The benefits of building a data team.
The Rise of the SQL Data Analyst
Estimated reading time: 5 minutes.

In today’s market, regardless of your title – data plays a part in everyones job. If you’re in sales, you’ve got a ton of opportunities and deals to work with, more coming in every day. Support tickets flooding your customer support rep, or the “request a demo” form completions the marketers needs to pass onto sales. The tools your company uses to manage their workflow are starting to hold you back…

It’s your responsibility

You’ve been tasked with finding a solution for your team to adopt to get deeper insights and to start incorporating data into your everyday decisions.

You try a data visualization solution – sexy drag and drop features with built in integrations with the data sources you need.

The tool seems like a no brainer as it’s easy to deploy, easy to use by non-technical staff and gives them the results they need.

Your team uses it for say 6 months and get good results, until they hit a wall. You’ve outgrown the point solution. They come back to you saying they need to hire someone that is proficient in SQL and need to invest in building a data warehouse.

Point Solutions Only Get You So Far

Point solutions are great at solving one specific pain point and are usually weak on their analytical capabilities. Take for instance, a tool like Salesforce or Intercom.

These tools come with basic aggregations, simple filtering rules, but your needs might fall outside these cookie cutter reports.

This is when you’ll have to dig into the data yourself and start writing SQL queries.

I often speak to Data Science team leads that are very aware of this situation, but may not have the resources, talent or time to invest in having a robust data management practice. They will find a point solution for each function, like sales or revenue, knowing fully well that they’ll have to rip these tools out in the future.

Data Integrity is still a problem

One point solution, another point solution and now you are lost in a sea of metrics and dashboards. These metrics don’t talk to each other, and are sometimes conflicting. You never really know which metric to trust and how you are going to base your decisions.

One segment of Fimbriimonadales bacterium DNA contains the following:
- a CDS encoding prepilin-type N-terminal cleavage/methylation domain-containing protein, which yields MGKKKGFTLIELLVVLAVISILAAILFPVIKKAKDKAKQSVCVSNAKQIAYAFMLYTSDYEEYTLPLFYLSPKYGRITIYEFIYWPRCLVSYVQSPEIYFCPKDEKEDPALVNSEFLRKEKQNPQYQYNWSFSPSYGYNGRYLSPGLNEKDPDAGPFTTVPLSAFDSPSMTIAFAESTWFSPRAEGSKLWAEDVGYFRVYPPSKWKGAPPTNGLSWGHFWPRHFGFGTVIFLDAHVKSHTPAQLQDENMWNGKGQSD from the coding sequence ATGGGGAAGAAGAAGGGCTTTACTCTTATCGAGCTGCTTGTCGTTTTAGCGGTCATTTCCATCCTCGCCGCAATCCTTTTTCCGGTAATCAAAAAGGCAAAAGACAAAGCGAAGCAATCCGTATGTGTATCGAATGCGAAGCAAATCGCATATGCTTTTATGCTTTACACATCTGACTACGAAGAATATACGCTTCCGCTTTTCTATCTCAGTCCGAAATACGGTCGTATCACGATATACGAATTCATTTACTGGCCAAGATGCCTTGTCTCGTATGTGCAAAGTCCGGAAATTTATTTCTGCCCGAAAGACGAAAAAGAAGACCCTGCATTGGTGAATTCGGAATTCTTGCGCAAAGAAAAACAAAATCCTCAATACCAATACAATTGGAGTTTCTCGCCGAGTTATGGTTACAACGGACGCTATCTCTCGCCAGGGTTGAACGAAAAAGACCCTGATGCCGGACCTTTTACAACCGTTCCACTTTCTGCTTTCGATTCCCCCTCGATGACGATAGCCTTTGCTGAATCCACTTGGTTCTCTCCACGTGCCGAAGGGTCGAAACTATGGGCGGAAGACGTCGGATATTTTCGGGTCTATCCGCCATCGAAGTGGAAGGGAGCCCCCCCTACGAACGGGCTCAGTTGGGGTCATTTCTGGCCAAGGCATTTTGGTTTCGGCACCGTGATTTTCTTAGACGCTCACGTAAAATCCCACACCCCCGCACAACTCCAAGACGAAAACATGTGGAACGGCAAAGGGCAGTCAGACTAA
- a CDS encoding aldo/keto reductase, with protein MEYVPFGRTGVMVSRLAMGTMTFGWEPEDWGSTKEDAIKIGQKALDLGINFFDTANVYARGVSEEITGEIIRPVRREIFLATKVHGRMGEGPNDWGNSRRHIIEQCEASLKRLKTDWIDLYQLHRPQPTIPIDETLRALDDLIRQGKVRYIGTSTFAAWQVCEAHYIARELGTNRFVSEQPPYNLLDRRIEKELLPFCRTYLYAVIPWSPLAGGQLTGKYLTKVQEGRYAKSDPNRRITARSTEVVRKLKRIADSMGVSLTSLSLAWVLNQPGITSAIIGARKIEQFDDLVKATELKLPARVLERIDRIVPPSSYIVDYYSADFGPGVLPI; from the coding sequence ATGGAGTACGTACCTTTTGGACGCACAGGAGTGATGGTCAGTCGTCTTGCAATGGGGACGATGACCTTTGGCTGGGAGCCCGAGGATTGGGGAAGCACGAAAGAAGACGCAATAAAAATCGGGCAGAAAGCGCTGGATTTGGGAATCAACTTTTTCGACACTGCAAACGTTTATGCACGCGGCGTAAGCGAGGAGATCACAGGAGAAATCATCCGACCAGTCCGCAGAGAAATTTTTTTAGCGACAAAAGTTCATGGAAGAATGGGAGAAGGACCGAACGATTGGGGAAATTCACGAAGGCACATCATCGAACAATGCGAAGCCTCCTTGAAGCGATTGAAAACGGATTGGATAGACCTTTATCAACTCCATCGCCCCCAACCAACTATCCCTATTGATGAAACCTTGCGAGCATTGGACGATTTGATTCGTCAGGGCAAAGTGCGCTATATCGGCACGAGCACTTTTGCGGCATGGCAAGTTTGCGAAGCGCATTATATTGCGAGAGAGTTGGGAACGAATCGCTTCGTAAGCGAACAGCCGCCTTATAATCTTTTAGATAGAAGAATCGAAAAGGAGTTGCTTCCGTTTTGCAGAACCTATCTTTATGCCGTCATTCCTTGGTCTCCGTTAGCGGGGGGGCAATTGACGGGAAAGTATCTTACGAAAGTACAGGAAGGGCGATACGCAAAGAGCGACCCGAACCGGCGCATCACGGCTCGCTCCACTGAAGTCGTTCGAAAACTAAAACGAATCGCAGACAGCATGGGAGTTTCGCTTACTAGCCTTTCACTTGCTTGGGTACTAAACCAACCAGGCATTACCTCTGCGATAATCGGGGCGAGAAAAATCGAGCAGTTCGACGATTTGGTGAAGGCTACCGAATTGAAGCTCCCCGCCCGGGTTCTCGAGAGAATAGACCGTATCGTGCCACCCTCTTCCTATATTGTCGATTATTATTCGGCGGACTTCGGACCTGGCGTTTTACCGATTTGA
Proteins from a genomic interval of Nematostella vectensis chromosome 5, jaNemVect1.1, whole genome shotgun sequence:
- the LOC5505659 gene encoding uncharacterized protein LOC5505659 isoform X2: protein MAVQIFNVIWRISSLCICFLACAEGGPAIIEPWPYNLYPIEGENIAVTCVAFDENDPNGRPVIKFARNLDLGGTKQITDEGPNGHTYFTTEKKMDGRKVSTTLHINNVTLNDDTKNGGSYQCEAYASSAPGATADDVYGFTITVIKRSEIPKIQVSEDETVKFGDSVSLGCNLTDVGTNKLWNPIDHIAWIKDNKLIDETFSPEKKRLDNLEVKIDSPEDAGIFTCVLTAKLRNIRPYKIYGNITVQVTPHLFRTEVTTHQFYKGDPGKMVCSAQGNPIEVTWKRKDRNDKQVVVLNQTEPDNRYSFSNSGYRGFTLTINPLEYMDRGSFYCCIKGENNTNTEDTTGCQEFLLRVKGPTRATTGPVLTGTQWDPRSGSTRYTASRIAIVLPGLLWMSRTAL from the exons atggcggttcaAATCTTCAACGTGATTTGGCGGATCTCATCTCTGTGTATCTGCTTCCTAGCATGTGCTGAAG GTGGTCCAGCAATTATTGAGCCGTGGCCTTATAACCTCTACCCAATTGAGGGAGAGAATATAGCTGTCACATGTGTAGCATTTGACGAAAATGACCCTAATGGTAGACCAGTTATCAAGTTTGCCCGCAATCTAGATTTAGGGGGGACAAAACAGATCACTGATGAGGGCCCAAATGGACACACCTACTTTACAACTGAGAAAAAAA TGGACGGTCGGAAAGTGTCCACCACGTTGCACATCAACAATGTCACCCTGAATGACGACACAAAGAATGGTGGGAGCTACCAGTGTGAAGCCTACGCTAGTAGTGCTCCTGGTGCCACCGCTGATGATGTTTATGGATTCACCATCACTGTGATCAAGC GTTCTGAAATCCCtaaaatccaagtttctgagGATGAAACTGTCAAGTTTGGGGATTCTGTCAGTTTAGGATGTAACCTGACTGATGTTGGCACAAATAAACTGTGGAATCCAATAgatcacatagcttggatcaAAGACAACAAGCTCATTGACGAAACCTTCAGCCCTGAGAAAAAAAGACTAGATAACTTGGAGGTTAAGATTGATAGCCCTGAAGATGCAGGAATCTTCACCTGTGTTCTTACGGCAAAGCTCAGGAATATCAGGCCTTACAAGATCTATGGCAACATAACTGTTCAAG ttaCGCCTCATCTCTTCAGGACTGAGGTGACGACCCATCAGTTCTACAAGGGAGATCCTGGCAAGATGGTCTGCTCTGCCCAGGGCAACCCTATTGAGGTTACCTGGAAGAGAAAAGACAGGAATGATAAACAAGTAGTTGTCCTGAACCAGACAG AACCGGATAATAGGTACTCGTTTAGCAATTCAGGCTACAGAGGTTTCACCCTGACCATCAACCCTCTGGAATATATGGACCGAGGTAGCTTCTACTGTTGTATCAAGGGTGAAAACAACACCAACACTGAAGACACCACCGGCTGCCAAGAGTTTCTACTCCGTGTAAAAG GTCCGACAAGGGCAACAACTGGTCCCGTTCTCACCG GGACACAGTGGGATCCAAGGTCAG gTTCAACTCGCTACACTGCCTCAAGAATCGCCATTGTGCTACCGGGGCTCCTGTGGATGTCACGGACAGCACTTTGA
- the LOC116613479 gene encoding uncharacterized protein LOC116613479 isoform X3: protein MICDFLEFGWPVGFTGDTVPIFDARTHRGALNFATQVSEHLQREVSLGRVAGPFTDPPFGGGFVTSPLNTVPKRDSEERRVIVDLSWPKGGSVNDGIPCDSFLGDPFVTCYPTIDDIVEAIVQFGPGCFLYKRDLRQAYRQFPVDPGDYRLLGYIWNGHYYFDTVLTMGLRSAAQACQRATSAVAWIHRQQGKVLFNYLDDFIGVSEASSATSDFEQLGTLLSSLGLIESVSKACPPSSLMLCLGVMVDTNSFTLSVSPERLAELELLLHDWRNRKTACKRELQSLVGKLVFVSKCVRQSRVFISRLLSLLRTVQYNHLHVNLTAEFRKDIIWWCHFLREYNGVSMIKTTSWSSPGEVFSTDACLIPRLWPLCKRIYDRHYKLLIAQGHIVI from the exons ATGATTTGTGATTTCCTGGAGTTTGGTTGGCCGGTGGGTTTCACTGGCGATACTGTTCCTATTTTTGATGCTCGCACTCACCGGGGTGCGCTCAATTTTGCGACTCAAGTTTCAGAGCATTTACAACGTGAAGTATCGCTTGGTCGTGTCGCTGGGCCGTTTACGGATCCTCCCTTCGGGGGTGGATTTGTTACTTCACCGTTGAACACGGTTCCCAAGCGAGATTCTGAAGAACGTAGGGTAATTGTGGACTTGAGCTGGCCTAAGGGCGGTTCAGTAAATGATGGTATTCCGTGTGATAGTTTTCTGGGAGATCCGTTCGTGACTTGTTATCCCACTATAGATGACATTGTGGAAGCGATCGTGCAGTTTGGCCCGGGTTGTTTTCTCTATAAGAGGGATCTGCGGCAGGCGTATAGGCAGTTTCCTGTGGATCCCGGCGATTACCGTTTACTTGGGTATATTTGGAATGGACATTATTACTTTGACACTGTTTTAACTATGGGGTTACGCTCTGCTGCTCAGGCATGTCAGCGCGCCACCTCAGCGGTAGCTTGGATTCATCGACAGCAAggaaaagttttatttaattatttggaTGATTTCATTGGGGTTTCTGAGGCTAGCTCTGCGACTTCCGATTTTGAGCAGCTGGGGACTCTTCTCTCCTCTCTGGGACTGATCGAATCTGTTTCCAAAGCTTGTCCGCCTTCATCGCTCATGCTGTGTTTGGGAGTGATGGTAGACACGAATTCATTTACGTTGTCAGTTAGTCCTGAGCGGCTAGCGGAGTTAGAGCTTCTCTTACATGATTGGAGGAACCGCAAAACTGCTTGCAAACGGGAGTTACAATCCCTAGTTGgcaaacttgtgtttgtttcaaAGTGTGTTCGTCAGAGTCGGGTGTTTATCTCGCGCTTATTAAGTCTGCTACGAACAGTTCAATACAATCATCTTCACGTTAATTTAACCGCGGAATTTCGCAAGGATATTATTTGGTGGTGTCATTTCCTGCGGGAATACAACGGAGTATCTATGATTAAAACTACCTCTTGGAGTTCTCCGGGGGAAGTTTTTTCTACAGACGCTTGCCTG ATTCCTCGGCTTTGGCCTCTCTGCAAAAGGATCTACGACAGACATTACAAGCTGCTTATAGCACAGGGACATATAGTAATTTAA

Say you have a sales leader who creates some charts and presents them to make a case for investing in sales growth. During this presentation the marketing leader points out the number of leads his team delivered to sales are inconsistent with those presented!

The crux – your organization has just built an adhoc data warehouse with these point solutions. Without centralization of all your data from your database you are prone to making errors and have mismatches in your reporting.

To accomplish this goal, you not only need an integrated system but also a savvy SQL analyst to write queries and manage the reporting for you. Otherwise you run into the risk of “metrics debt.”

Inevitable Metrics Debt

There’s an unspoken mantra in early stage tech companies when it comes to decision making: “if it’s not a customer facing activity and it works for now then we can put it on the backlog.” When it comes to metrics, if you’re a company that’s pre-product market fit, that’s acceptable. But once you’re post product-market-fit and starting to scale, then you should invest in metrics earlier than you plan to.

Metrics debt? Seems a bit dramatic until you look at a little closer.

The famous hype graph illustrates a few of the scenarios I mentioned earlier. The blind spot most companies face is between the stages of trough of disillusionment through the plateau of productivity.

It sneaks up on you, and you often realize the problem too late. You now have to be reactive and ask yourself what questions you need to ask and which ones are the ones you haven’t asked?

For some companies it shows up when you hit a product road bump.

Your existing solution for metrics implementation needs to be completely re-instrumented to adjust to the changes of the new business requirements.

There goes hours of engineering time and your product roadmap is pushed back even further. When your metrics are poorly implemented and you have to play the guesstimation game on your numbers, you’re just digging yourself into a deeper hole. Instead of building more features to advance your product, you need to double down on the right metrics that will help you scale.

Now is the time to invest in a centralized data warehouse and the human capital that comes with it.

Investing in the Next Generation Of Data Scientists

If you’ve committed to data being of strategic value to your organization and are striving to be more data-driven: it makes sense investing in in-house talent to support your objectives.

As you are scaling up, you’re only going to collect more data and have more data problems to solve. You ARE going to need skilled data people to help you with this. You may think you are biting off more than you can chew, but taking action will help you set the right building blocks to make your organization more data driven.

We provide a free assessment of an organizations’ data needs and capabilities – contact us today to get in touch.

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